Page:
Time: 2 to 3 days

Lake Nokoni and Lake Nanita might be two of the least visited destinations in Rocky Mountain National Park. The trail to reach these lakes starts from the North Inlet Trailhead in Grand Lake. The trail has a mild beginning. It passes Summerland Park, Cascade Falls, Big Pool and Ptarmigan Creek before splitting off onto the Lake Nanita Trail.

From here the trail climbs more than 1,000 feet in about two miles before reaching the first of the two lakes — Lake Nokoni. The trail dips a bit for some relief in the last mile from Lake Nokoni to Lake Nanita.

While camping isn’t allowed at the lakes there are 10 campsites spread out along the trail to spend a night or two. The lack of campsites at the lakes means fewer people make their way out so chances are good you’ll have the place to yourself.

Lost Creek Loop

Snow covered Mosquito Range in San Isabel National Forest shot from Bison Peak in the Lost Creek Wilderness. Photo via Thinkstock.

Distance: 34 miles
Trailhead: Goose Creek
Time: 3 to 4 days

Lost Creek Wilderness — an area named after the creek of the same name that disappears underground and reappears downstream — is home to almost 130 miles of trails. This is also the perfect trail option for pet owners as dogs are allowed provided they are on a leash.

From the trailhead Hankins Trail through Hankins Pass, turn north to Lake Park Trail and then to McCurdy Park Trail. The trail can be shortened by cutting through McCurdy Park or continue to do the full 34 miles via the Brookside McCurdy Trail. From here take the Wigwam Trail which leads back to the Goose Creek Trail. The loop offers views of Mosquito Range, Collegiate Peaks, McCurdy Mountain, Bison Mountain, the Goose Creek drainage and forests of ponderosa and aspen.

Since Lost Creek is in Pike National Forest dispersed camping is allowed. Permits are required for Lost Creek Wilderness but they are self-serve at the trailhead.

Capitol Creek Circuit

Sunset over the Aspen Snowmass Wilderness Area, Colorado. Photo via Thinkstock.

Distance: 40 miles
Trailhead: Capitol Creek
Time: 4 to 5 days

The Capitol Creek Circuit is a great option for those who want to try the Maroon Bells four Pass Loop in peace and quiet. That’s exactly what you’ll get on this trail as most of the route stays above timberline. You’ll see more hikers near Snowmass Lake and on Capitol Creek Trail but prepare for quite a bit of alone time.

You will also get views just as amazing as other areas if not more so as you cross four mountain passes and four alpine lakes including Snowmass Lake, Geneva Lake, Avalanche Lake and Capitol Lake. Be ready to earn the views as you will climb close to 10,000 feet in elevation gain over the length of the trail.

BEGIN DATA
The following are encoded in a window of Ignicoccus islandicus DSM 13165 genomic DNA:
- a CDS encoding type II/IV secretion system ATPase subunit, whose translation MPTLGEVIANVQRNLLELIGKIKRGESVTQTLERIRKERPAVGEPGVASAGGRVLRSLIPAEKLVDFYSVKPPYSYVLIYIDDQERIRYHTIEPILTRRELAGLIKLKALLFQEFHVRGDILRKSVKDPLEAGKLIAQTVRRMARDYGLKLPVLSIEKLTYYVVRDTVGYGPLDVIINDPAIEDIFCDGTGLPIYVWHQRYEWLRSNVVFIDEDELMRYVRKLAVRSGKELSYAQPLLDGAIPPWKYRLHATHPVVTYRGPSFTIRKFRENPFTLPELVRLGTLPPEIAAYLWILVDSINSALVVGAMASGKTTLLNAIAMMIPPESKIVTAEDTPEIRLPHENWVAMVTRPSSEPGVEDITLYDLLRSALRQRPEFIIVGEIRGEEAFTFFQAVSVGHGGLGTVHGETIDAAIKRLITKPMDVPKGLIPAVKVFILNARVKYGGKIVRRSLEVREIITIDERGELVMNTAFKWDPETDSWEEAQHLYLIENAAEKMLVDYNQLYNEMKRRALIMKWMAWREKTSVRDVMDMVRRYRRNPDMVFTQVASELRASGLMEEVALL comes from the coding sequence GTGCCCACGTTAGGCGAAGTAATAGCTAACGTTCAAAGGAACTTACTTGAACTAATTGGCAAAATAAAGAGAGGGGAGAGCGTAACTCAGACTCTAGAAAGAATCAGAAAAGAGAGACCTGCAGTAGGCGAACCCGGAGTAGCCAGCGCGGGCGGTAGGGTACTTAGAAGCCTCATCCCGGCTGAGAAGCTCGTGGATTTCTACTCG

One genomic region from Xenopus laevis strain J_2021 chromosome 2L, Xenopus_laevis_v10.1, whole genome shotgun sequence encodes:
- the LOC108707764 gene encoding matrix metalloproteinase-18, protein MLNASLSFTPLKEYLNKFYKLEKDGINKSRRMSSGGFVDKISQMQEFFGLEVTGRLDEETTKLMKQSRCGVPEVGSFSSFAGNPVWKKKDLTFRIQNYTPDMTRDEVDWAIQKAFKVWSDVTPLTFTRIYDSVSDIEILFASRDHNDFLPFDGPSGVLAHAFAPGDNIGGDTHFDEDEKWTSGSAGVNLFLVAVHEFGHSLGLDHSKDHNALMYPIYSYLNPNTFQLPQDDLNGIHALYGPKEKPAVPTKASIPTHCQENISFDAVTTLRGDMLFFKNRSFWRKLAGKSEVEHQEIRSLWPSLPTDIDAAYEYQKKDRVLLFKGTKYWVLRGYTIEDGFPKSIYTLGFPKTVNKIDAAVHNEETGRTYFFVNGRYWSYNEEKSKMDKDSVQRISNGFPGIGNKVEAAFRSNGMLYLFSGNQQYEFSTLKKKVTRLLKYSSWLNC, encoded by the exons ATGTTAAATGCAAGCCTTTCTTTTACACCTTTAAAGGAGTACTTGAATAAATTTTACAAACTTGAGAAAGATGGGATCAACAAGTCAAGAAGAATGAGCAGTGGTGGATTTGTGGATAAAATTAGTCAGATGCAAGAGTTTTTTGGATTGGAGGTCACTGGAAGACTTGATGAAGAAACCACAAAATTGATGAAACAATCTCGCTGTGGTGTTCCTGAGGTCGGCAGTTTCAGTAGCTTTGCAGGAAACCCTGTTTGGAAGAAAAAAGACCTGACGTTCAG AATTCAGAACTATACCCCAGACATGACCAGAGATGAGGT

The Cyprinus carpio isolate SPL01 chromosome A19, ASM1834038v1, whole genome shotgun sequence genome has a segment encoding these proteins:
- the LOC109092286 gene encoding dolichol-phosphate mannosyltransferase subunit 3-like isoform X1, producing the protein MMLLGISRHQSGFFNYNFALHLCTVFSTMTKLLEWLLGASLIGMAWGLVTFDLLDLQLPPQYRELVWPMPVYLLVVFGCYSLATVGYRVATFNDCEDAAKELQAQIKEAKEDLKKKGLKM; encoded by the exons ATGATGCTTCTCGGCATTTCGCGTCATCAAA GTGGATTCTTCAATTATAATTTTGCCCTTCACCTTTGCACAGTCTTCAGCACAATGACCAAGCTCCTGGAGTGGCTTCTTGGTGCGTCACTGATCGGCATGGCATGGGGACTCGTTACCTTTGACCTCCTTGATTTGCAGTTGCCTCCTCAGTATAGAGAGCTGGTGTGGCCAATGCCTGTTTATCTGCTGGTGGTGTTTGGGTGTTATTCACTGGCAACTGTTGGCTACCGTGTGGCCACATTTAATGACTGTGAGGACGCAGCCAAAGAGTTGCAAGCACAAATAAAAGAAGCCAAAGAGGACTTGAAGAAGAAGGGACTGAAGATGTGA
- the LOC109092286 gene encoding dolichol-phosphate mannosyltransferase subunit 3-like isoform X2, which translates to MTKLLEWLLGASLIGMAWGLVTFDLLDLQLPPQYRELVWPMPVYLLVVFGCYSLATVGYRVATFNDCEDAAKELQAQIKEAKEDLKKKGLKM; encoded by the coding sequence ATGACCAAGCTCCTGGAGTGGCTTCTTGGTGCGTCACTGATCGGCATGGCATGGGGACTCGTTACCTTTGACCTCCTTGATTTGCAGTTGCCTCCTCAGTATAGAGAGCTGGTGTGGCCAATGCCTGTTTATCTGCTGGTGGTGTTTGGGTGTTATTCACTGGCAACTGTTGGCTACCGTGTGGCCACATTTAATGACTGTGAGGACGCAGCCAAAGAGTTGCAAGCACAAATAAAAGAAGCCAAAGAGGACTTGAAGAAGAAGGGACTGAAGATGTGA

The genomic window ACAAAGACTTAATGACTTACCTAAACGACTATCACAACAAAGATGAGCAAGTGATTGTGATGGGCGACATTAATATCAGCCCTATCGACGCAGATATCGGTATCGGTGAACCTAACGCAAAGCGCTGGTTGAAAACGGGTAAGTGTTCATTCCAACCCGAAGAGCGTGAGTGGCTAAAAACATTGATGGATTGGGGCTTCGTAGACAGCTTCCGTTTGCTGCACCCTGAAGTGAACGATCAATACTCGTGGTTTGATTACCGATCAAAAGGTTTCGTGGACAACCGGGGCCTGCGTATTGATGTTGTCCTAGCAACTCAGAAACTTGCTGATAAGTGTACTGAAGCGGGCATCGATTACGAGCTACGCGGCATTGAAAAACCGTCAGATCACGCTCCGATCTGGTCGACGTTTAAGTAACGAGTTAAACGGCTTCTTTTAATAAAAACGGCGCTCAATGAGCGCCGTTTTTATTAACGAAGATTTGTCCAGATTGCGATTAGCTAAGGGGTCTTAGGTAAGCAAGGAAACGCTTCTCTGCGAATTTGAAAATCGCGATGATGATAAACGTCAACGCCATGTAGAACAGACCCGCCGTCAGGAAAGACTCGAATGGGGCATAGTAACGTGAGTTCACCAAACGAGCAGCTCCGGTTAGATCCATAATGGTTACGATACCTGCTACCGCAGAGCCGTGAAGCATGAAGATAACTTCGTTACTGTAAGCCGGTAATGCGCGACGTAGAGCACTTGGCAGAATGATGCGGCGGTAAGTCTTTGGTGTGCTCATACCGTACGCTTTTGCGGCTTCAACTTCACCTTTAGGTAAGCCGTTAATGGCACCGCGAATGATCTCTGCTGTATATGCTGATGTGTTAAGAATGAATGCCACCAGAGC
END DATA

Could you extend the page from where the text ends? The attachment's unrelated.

The route connects several trails. It starts on Ditch Trail and connects to Capitol Creek Trail, Avalanche-Silver Creek Trail, Lead King Basin Jeep Trail, Geneva Lake Trail, Maroon-Snowmass Trail, West Snowmass Trail and ends on Capitol Creek Trail.

Colorado Trail

Autumn morning view of Dallas Creek in the San Juan Mountains of Colorado. Photo via Thinkstock.

Distance: 486 miles
Time: 4 to 6 weeks

If a few days of wandering through nature doesn’t quite cut it for you head for the Colorado Trail. This 28-segment route runs from Denver to Durango and passes through six national forests and six wilderness areas. You can break up the route and take it one segment at a time or go big and take on the whole route in one go.

The segments range in distance from 11 miles to 32 miles and in elevation gain from 1,000 feet to 4,500 feet. Segments are easily accessible from almost anywhere in the state as the trail winds through Lost Creek Wilderness, Copper Mountain, Breckenridge, the South Platte River, the San Juan Mountains, Collegiate Peaks Wilderness and more.

The Colorado Trail Foundation cautions thru-hikers not to underestimate the trail. It is always safer to travel with a companion. Be aware of weather and emergency response times. For more information, the Colorado Mountain Club has a complete guide to hiking the Colorado Trail.

You don’t have to travel across the country for an incredible long-distance hike. Stay in state and discover more of what Colorado has to offer.

Other trails to try:

Maroon Bells 4 Pass Loop
Distance: 28 miles

Granite Lakes and Continental Divide Semi-Loop
Distance: 36 miles

Weminuche Wilderness – Elk Park – Needleton Loop
Distance: 36 miles